LQCs: Legislating Reality: Redefining “Noon”

A bill passed the Senate today to make Daylight Saving [not Savings] Time permanent. This, in effect, would redefine noon, in the US, to be the time of day indicated by 1pm on the clock.

This is, in effect, changing each state’s time zone to be the one next over to the east. So California will be in Mountain Time, Colorado will be in Central Time, Texas will be in the Eastern Time, and Georgia will be in Atlantic Time. (Some countries do this kind of thing.) Perhaps this is even more easily done than worrying about “daylight saving time.” Think how time zone maps of the world will look.

CNN, today: Senate passes bill that would make Daylight Saving Time permanent

The Hill, today: Senate unanimously approves making daylight saving time permanent

This is absurd. It’s to live in defiance of reality. It’s to pretend things that aren’t so. Ironically, the Senate bill is called the “Sunshine Protection Act” (but the names of congressional bills often say the opposite of what they mean). But the sunshine isn’t going anywhere. There won’t be more sunshine on any given day with or without Daylight Saving Time. I’m not sure everyone understands this.

This has been debated for years, of course.

NYT, 11 March 2022: Fall Back? Spring Ahead? How About Neither, Experts Say. Subtitled, “Here’s where the debate over changing the clocks stands, and what it could mean for you.”

This was published a few days ago, and has arguments for and against. They are all about the effects of sleep, of work and school schedules, and so on.

I get the impression that some DST advocates really think *more* sunshine is being created by passing such a law. Calling Phil Plait: what’s needed is a basic course in the planetary movements that explain the seasons. Also: there is far more variation among daylight hours in places north and south, e.g with less daylight in north during winter, than the effects caused by DST in any one location. If people in the north can live with tightening daylight hours in certain seasons, people in the south can too.

What I don’t see anywhere is this, a bigger perspective: Our work and school schedules have become established, over decades and centuries, for reasons, first and foremost circadian rhythms and the way people live their lives in accommodation to patterns of daylight and night. Prediction: if DST is set permanently, our work and school schedules will gradually slip back into the same patterns relative to sunrise and sunset as they were before. (It’s not as if some exterior power imposed those schedules on the population in defiance of practical wisdom.) And then we’ll have the same problems all over again.

As I said above: the advocates of permanent DST are seemingly unaware of how the things they are trying to solve are unsolvable problems to people hundreds and thousands of miles north of them. If you try to shift the clock to advantage people in one place — say, Florida, state of this bill’s sponsor, Marco Rubio — you will make things worse for people north of you.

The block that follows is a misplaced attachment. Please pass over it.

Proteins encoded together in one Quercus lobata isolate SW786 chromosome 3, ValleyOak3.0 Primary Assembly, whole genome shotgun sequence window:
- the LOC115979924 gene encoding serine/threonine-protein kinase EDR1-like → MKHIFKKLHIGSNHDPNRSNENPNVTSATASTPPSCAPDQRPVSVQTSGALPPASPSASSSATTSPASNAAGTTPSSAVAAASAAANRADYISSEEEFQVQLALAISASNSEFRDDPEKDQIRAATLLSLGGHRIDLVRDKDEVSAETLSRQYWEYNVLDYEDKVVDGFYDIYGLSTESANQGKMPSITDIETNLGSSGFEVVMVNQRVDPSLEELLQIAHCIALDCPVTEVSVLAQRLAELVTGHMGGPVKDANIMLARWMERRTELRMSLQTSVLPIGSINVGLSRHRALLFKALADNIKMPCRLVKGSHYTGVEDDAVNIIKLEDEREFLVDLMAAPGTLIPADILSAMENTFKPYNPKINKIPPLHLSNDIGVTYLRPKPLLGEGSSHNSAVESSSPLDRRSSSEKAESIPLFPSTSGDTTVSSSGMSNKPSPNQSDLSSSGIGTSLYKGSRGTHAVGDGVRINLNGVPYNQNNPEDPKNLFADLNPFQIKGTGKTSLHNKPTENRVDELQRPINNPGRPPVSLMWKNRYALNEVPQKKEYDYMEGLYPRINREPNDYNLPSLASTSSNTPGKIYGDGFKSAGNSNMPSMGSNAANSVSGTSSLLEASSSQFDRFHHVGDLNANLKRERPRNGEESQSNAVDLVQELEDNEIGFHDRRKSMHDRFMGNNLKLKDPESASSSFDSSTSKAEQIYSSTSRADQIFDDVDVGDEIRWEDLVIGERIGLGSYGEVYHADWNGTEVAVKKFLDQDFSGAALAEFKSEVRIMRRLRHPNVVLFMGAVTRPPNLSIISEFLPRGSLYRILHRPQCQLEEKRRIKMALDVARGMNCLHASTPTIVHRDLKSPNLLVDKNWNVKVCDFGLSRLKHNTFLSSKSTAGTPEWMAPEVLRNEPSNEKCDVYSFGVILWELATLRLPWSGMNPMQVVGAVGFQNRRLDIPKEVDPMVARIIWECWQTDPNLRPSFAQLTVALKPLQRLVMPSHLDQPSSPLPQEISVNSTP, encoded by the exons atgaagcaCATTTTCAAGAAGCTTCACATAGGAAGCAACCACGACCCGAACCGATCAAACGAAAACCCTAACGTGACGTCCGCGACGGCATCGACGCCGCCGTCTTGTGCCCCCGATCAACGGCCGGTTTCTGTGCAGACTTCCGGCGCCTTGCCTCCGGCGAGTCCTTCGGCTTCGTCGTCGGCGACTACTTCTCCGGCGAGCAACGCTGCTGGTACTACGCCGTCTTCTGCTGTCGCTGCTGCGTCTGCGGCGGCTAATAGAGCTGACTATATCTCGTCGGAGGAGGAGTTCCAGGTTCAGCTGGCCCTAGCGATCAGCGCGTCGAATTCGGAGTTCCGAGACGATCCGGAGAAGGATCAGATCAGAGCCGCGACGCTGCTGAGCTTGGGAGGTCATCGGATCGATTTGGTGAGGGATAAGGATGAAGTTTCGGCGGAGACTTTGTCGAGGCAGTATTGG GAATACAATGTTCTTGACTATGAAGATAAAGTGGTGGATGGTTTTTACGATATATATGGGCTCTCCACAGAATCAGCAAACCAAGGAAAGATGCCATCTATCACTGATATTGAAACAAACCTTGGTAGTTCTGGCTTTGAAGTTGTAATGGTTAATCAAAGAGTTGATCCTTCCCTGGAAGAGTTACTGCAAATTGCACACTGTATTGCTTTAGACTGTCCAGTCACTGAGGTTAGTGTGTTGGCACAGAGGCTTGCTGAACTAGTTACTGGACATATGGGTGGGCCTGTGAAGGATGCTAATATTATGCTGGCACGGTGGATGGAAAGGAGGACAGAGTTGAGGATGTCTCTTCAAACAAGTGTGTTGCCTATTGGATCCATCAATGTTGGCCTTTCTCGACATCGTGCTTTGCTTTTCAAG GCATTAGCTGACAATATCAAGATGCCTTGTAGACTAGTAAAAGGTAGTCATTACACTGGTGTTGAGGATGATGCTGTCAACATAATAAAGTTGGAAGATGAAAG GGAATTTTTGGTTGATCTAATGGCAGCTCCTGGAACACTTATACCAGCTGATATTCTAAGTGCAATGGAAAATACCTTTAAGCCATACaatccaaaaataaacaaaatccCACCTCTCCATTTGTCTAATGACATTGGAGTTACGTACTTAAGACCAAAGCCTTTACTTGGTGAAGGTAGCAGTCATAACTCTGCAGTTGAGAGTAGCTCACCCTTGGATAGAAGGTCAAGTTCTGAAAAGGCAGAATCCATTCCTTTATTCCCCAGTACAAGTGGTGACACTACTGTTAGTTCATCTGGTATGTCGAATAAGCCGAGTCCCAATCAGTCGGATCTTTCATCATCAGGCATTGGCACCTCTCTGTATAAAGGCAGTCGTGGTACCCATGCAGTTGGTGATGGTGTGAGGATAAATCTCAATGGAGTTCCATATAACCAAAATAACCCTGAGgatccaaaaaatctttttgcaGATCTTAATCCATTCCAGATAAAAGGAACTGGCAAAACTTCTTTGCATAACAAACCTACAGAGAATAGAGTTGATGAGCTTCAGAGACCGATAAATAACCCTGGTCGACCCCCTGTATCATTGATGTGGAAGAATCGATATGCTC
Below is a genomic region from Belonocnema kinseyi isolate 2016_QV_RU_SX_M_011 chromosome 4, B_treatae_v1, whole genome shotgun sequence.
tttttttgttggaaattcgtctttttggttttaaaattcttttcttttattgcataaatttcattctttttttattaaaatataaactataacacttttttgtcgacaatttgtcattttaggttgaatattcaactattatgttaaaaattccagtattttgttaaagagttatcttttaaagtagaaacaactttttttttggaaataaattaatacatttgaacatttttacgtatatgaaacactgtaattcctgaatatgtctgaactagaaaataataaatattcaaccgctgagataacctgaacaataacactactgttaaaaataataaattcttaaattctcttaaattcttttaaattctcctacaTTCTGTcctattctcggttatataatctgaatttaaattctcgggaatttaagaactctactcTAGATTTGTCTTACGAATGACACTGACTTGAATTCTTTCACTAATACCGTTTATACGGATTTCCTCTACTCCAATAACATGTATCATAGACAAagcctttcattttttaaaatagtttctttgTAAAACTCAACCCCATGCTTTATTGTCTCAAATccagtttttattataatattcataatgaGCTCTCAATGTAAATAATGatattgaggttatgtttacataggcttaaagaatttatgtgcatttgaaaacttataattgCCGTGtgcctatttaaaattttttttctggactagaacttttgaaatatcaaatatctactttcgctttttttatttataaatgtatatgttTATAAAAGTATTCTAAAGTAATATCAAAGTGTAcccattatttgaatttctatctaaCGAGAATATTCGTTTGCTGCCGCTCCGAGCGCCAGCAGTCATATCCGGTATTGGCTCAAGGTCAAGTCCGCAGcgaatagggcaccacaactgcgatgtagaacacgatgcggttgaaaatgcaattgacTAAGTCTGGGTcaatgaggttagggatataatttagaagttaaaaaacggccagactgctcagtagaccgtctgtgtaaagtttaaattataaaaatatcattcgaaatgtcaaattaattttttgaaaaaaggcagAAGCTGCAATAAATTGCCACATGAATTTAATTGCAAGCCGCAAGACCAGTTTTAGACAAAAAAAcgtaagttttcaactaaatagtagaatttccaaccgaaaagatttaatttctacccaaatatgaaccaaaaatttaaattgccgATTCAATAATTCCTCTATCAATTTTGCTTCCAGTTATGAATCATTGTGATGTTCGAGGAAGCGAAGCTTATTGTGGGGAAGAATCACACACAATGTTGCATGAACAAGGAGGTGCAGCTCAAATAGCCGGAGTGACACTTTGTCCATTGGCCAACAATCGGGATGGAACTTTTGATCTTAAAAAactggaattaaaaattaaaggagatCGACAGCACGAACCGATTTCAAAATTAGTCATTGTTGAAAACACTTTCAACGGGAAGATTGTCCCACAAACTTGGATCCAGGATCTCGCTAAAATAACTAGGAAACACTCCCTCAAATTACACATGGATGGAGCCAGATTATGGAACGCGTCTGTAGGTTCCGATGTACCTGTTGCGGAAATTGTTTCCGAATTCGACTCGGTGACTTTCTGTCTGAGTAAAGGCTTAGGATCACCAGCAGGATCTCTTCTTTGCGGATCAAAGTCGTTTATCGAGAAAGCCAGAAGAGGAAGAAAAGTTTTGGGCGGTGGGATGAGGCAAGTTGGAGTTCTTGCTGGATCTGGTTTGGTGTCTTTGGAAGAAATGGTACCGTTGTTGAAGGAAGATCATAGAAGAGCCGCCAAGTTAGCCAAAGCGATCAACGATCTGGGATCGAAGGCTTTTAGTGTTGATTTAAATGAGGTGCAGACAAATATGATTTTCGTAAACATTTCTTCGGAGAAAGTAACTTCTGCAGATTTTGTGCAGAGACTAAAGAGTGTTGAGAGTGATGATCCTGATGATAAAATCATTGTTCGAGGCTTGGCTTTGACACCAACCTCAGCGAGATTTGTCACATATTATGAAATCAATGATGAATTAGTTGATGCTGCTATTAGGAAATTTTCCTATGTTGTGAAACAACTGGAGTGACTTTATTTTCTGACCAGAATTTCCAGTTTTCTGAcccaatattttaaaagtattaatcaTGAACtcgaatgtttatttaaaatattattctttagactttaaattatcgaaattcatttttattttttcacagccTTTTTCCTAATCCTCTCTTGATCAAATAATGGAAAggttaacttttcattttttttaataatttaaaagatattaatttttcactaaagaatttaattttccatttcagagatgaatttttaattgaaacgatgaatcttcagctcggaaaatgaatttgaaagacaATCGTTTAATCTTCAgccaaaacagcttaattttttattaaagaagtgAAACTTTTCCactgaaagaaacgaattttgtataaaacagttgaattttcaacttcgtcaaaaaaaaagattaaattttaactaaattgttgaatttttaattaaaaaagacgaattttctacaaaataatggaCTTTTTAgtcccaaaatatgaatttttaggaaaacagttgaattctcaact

The correct answer is: get rid of DST completely. Change personal schedules, even school or work schedules, as needed, locally — those that need to will be a smaller and smaller portion of the population (especially now that post-pandemic fewer people are traveling back and forth to work or school daily). Don’t redefine the clock, as if doing so changes the world.


Late this afternoon I saw the first opinion piece about the bill passed today.

Slate, Jim Newell, 15 March 2022 5:59pm (EDT): The Senate Unanimously Agreed to Make Daylight Saving Time Permanent. Huh?

The thing about moving to daylight saving time permanently, however, is that it does not actually create more sunlight. It would get dark an hour later in winter, sure. But it would also be very dark when people are waking up and going to work and school. In D.C., for example, sunrise under daylight saving time on Dec. 21 would be 8:23 a.m. It would be worse the farther west one is in a time zone. In Cleveland, the sunrise would be at 8:50 a.m. In Grand Rapids, Michigan, 9:11 a.m.

And there’s good evidence to believe that people might not like a change to permanent DST once it’s implemented. For example: the previous time the United States did this exact thing, and people hated it.

In 1973, President Richard Nixon, seeking to find a way to alleviate the pain of an energy crisis (and to do morning crimes in the darkness?), signed into law a year-round DST bill. This enjoyed wild polling support at the time. Shortly after it was implemented in 1974, though, people started going to work and school in the dark and polling support collapsed. It screwed up circadian rhythms! Everyone was losing it! It didn’t help with energy costs either. So the experiment wasn’t renewed.


Still, the House would have to pass this current bill too. And the president would have to sign it.

The White House didn’t immediately respond to a request for comment. But Joe Biden was in Congress when they tried this the first time, so possibly he remembers the backlash that ensued, and can recognize that sometimes the status quo is the status quo for a reason.

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